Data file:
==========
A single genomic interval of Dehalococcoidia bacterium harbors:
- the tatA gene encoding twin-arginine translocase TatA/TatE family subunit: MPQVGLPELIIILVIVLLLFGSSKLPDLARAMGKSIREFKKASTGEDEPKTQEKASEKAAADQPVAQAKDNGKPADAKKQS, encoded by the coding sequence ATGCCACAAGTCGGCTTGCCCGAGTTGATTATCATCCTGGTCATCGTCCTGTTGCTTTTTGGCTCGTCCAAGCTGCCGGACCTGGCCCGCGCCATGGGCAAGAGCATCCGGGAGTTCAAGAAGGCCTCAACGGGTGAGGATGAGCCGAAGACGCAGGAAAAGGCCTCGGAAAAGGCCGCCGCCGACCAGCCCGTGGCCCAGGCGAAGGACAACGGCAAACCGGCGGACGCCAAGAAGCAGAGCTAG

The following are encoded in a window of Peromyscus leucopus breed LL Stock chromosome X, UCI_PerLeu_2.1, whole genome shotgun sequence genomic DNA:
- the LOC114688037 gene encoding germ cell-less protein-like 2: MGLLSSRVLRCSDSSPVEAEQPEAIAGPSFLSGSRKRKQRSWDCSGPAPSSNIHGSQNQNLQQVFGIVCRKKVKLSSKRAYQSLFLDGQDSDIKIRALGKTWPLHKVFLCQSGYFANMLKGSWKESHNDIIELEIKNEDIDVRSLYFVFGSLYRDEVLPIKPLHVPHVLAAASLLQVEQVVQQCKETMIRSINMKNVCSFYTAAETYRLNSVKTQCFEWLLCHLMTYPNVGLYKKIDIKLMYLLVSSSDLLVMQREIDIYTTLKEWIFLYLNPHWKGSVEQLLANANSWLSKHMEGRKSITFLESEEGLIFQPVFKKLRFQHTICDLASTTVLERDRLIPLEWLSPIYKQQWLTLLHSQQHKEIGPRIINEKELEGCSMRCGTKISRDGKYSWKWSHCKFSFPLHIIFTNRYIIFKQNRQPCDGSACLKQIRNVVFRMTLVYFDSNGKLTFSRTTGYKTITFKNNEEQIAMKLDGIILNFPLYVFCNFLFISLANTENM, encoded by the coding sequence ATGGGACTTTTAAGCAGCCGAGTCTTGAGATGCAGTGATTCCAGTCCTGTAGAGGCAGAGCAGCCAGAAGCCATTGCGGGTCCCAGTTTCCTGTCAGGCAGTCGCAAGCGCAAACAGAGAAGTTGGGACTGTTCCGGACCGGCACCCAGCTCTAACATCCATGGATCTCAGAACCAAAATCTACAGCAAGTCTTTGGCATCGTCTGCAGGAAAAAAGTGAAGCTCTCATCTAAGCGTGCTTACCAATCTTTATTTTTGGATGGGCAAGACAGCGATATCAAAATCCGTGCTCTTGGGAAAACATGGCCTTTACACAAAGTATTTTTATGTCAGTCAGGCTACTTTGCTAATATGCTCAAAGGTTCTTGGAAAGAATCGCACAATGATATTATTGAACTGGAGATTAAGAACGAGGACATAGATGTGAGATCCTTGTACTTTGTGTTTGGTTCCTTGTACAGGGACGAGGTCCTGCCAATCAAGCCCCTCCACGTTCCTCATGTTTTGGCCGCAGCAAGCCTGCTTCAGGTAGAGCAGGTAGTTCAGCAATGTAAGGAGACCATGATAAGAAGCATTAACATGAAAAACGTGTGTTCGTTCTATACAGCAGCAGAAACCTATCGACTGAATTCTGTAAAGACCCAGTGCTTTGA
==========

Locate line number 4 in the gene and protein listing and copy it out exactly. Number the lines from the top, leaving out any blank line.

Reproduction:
- the LOC114688037 gene encoding germ cell-less protein-like 2: MGLLSSRVLRCSDSSPVEAEQPEAIAGPSFLSGSRKRKQRSWDCSGPAPSSNIHGSQNQNLQQVFGIVCRKKVKLSSKRAYQSLFLDGQDSDIKIRALGKTWPLHKVFLCQSGYFANMLKGSWKESHNDIIELEIKNEDIDVRSLYFVFGSLYRDEVLPIKPLHVPHVLAAASLLQVEQVVQQCKETMIRSINMKNVCSFYTAAETYRLNSVKTQCFEWLLCHLMTYPNVGLYKKIDIKLMYLLVSSSDLLVMQREIDIYTTLKEWIFLYLNPHWKGSVEQLLANANSWLSKHMEGRKSITFLESEEGLIFQPVFKKLRFQHTICDLASTTVLERDRLIPLEWLSPIYKQQWLTLLHSQQHKEIGPRIINEKELEGCSMRCGTKISRDGKYSWKWSHCKFSFPLHIIFTNRYIIFKQNRQPCDGSACLKQIRNVVFRMTLVYFDSNGKLTFSRTTGYKTITFKNNEEQIAMKLDGIILNFPLYVFCNFLFISLANTENM, encoded by the coding sequence ATGGGACTTTTAAGCAGCCGAGTCTTGAGATGCAGTGATTCCAGTCCTGTAGAGGCAGAGCAGCCAGAAGCCATTGCGGGTCCCAGTTTCCTGTCAGGCAGTCGCAAGCGCAAACAGAGAAGTTGGGACTGTTCCGGACCGGCACCCAGCTCTAACATCCATGGATCTCAGAACCAAAATCTACAGCAAGTCTTTGGCATCGTCTGCAGGAAAAAAGTGAAGCTCTCATCTAAGCGTGCTTACCAATCTTTATTTTTGGATGGGCAAGACAGCGATATCAAAATCCGTGCTCTTGGGAAAACATGGCCTTTACACAAAGTATTTTTATGTCAGTCAGGCTACTTTGCTAATATGCTCAAAGGTTCTTGGAAAGAATCGCACAATGATATTATTGAACTGGAGATTAAGAACGAGGACATAGATGTGAGATCCTTGTACTTTGTGTTTGGTTCCTTGTACAGGGACGAGGTCCTGCCAATCAAGCCCCTCCACGTTCCTCATGTTTTGGCCGCAGCAAGCCTGCTTCAGGTAGAGCAGGTAGTTCAGCAATGTAAGGAGACCATGATAAGAAGCATTAACATGAAAAACGTGTGTTCGTTCTATACAGCAGCAGAAACCTATCGACTGAATTCTGTAAAGACCCAGTGCTTTGA